Is “good” good because it’s inherently good, or because God says it’s good?
It’s a question C.S. Lewis raises in his book “Reflections On The Psalms”, and I think our answer to this question has significant implications towards the way we see the world and the way we live our lives.
If “good” is only good because God declared it so, it’s possible that what we consider “evil” might instead have been named “good” by God. Instead of extolling the virtues of faith, hope and love, Christians today might laud hate, anger, and selfishness. Perhaps the “holiest” among us would be sociopaths and psychopaths. It’s really not a far stretch to imagine a world like this, if God is the one who declares and defines “good”. This leads to relativistic world views where what is “good” is defined by what we believe “good” to be. It means each system of belief can define for itself what is “good”. It means you can justify hurting people who don’t follow your system of belief because they are against what is “good” according to your worldview (think: ISIS).
On the other hand, if “good” is good because it’s inherently good, then it is good independent (if such a thing were possible) from God. This means that even if there were no God (if such a thing were possible) then those things we consider “good” would still be good. It also means that any “god” or system of belief which espouses anything other than what is inherently “good” must be wrong, but we are not released to attack those who follow such beliefs lest we risk contradicting what is “good” ourselves. If “good” is good regardless of God, then it never changes; it is eternal. Who I believe God to be today will not influence what is “good” if “good” is independent from God.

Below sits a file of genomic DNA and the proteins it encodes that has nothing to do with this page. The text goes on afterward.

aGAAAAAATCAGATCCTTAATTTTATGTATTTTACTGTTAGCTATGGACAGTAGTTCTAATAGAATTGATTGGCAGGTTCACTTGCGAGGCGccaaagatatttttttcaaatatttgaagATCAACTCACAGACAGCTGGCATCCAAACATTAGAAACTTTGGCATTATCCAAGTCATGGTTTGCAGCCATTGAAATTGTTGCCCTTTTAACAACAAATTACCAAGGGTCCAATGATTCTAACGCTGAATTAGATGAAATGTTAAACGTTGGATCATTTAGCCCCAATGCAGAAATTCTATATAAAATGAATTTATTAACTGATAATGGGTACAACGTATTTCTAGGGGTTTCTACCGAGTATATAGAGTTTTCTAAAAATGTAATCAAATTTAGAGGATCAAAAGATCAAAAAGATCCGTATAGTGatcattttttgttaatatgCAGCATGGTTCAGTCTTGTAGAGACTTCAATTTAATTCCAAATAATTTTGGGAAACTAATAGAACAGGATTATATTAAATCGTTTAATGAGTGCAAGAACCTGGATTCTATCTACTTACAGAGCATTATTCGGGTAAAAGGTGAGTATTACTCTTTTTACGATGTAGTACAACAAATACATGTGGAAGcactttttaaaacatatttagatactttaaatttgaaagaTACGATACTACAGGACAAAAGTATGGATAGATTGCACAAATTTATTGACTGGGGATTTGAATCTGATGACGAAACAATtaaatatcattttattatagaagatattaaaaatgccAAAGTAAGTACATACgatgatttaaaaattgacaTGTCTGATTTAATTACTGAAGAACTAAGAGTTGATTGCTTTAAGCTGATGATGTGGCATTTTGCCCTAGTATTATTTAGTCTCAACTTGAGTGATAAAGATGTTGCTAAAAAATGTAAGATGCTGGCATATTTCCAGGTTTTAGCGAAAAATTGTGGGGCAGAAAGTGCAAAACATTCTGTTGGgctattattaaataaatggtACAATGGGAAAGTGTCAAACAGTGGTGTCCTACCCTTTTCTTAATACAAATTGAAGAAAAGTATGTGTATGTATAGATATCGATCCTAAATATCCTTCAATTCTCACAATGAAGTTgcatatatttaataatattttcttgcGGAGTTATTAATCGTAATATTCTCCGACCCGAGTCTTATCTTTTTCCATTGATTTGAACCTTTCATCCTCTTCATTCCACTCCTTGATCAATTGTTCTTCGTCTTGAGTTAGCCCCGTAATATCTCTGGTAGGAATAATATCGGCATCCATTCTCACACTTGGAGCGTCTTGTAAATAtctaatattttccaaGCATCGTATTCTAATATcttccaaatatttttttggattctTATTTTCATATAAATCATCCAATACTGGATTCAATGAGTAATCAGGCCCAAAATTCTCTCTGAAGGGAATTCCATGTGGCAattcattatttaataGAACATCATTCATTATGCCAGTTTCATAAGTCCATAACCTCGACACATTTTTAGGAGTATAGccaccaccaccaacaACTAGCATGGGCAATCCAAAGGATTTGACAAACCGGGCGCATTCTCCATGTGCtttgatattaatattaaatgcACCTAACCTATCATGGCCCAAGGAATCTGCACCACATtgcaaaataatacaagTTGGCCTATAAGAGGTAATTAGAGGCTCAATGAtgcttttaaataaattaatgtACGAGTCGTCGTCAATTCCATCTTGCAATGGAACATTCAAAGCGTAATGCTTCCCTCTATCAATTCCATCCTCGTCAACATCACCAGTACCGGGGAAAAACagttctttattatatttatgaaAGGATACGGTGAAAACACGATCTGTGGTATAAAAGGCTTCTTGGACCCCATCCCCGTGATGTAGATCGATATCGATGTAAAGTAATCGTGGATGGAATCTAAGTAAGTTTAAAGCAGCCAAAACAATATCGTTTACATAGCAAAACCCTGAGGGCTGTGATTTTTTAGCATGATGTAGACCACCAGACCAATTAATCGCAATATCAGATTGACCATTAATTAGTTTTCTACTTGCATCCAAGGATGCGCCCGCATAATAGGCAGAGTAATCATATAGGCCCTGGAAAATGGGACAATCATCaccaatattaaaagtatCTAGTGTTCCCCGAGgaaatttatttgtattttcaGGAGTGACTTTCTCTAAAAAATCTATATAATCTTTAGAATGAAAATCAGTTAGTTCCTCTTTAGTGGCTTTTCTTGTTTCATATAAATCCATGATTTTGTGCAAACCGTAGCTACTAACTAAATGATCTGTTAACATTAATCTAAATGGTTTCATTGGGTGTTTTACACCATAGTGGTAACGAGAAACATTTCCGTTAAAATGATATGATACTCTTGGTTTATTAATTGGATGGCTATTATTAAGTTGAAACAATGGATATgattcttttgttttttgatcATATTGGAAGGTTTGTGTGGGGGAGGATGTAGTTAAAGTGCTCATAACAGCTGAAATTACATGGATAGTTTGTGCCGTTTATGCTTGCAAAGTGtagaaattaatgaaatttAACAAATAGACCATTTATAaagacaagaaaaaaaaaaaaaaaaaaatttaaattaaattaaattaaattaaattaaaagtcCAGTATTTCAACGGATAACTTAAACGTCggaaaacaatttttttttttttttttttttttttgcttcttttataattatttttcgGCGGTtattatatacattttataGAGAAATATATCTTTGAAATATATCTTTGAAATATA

I think this is why the Bible says things like, “God is love.” It is not possible to separate the Creator from the Created, but if it were, love would be the preeminent virtue of what is “good” in this world. And because love is inherently “good” regardless of which faith system I fall into, God must be love because love is inherently good, and God cannot be “evil”.
If I follow this thought down the rabbit hole a bit further, I see that by affirming the inherent “goodness” of certain things I must simultaneously relinquish my monopoly on God. If “good” is good independent of God, then those people who fall outside my belief system, even those who don’t follow my God (or should we say ‘MY god’), may still be “good”.